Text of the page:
Also residing in the albergue were a group of parataxonomists. I think I’ve finally discovered what I want to be when I grow up. They spend about half the month in the field, collecting specimens—insects and plants, mainly—and the rest of the time at the institute, cataloguing their finds, identifying them to the family level, and sending them off to specialists who know the species. Billy and Marcos showed me some of the insects they had collected, and some photos from past expeditions: knife-edged ridges, shrouded in mist, rising up out of thick jungle; native villages three days’ hike from the nearest road; waist-high rivers to be forded; jungle camps with a few tents set up in a clearing and a tarp strung up for cooking out of the rain. Unfortunately—for me—these jobs are all held by ticos. The idea behind InBio is capacity-building and job-training for Costa Ricans, by Costa Ricans, in order to understand, conserve, and responsibly use the native biodiversity of the country. It’s worked brilliantly—after only sixteen years of existence, the institute has one of the best plant and insect collections anywhere for this part of the world. They’ve trained a huge number of people. It would be wrong for me, an outsider, a gringo, to come in and take away a potential job for a tico. It doesn’t stop me from dreaming, though... There are so many countries in Latin America where the biodiversity is poorly known. This is a model that could be taken elsewhere, with the right funding, and set to work. I have no talent for administration, but I’ve got a certain amount of botanical knowledge now, and I’ve got a few friends with policy aspirations... maybe I’ll end up being a parataxonomist, or training parataxonomists, in Guyana or somewhere. (Eh, Tsitsi?)

With the help of Fransisco Morales and Nelson Zamora, two of the best botanists in the country, Marisol and I identified the last few specimens on Tuesday afternoon. I stayed behind to finish boxing up my specimens—the bulk of my work for the past three years, neatly contained in eleven cardboard boxes—and take care of a few odds and ends. Wednesday morning I caught the bus back to Puerto Viejo, with a bittersweet post-partum sort of feeling. I have really enjoyed this vegetation inventory project, even when it meant hacking shoulder-wide tunnels through tangled young forests or driving through alarming mud-pits. It’s weird to think that I won’t be hauling that blasted pole cutter around on my bike any more, or stopping by Orlando’s office with a bag full of plant bits. It’s finished.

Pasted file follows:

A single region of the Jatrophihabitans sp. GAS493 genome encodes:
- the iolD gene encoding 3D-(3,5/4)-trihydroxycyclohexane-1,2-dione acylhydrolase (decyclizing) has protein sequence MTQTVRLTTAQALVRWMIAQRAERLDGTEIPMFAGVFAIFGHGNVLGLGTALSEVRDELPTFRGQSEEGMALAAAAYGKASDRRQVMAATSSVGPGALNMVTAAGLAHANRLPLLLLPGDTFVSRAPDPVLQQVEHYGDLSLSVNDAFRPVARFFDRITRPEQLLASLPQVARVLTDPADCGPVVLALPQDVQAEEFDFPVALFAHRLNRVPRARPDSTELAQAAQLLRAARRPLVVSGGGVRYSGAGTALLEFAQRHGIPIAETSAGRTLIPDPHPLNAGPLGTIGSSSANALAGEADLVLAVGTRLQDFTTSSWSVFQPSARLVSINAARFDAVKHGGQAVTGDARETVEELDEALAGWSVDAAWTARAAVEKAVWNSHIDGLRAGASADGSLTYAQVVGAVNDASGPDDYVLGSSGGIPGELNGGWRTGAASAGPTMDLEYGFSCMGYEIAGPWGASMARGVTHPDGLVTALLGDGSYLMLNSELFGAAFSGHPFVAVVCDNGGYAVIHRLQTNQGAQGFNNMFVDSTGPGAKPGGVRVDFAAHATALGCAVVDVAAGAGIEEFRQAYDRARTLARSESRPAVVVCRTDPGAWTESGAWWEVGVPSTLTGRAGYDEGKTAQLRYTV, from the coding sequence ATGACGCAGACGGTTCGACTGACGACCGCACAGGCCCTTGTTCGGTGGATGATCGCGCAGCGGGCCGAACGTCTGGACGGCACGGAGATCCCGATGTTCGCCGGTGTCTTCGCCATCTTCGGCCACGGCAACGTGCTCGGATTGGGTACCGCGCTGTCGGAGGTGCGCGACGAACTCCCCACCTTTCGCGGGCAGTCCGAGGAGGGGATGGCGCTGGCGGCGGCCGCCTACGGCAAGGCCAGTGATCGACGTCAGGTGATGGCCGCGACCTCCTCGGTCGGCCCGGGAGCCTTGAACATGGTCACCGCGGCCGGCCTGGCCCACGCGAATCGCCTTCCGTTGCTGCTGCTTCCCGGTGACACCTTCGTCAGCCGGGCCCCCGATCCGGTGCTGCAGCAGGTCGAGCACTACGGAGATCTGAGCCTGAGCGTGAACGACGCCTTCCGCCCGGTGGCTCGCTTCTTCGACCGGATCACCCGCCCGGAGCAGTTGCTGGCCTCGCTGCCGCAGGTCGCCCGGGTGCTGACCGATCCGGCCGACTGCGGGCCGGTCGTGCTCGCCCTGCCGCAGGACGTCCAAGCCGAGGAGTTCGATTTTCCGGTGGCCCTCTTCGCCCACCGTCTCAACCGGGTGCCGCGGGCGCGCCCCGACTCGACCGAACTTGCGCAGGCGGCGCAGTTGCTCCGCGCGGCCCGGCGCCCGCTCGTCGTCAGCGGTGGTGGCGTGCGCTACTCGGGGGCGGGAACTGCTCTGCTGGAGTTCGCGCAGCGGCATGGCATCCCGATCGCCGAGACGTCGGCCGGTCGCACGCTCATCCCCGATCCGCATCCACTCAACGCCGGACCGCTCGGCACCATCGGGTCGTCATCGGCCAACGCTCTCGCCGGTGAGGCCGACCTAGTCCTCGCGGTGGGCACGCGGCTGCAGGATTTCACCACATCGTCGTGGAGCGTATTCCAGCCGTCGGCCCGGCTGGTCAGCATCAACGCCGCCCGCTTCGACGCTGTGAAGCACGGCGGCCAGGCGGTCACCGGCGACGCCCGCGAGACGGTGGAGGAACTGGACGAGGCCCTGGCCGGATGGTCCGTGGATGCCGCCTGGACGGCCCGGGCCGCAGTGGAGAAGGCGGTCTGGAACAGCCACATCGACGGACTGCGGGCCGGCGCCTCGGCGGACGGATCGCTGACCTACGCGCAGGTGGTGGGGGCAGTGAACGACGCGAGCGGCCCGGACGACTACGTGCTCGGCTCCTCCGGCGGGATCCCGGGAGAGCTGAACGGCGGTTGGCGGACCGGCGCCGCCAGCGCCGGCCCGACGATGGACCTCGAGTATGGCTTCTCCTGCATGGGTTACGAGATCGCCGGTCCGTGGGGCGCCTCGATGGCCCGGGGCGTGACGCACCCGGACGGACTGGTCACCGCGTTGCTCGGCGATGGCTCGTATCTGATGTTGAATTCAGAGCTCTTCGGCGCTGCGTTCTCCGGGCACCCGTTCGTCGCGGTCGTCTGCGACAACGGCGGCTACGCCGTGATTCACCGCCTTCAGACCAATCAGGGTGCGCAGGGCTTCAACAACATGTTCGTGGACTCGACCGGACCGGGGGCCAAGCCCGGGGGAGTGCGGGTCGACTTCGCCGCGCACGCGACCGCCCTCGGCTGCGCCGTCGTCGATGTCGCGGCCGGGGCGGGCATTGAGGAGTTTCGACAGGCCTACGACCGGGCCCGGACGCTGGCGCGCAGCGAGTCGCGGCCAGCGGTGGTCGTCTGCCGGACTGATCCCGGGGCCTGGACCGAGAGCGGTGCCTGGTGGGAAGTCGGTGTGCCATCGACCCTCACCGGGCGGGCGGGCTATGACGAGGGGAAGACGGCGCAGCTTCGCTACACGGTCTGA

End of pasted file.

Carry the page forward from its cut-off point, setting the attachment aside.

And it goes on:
The thought of being finished with a big chunk of my project is reassuring at one level—yes, I’m really capable of doing what I set out to do; the specimens are all catalogued and all the data updated and awaiting analysis. At another level, it’s terrifying. What next? Graduate school has brought me some of the best years of my life: good friends, exciting work, a steady salary, health insurance. None of that is guaranteed in the upcoming years. I would love to teach, but the job market is highly competitive right now. A few weeks ago a visiting professor told us that a tenure-track plant ecology position had opened up at his institution, and they had 95 applicants. My goal is to find work that’s meaningful, engaging, and has the potential to do some good for the troubled ecosystems of this planet. The more I think about it, there are a lot of possibilities. And one way or another, it’s bound to be interesting.

1 Comments:

At 12:59 PM, Anonymous Charlie Ellis said...

Don't lose hope, Surely there are other countries that can use parataxonomists...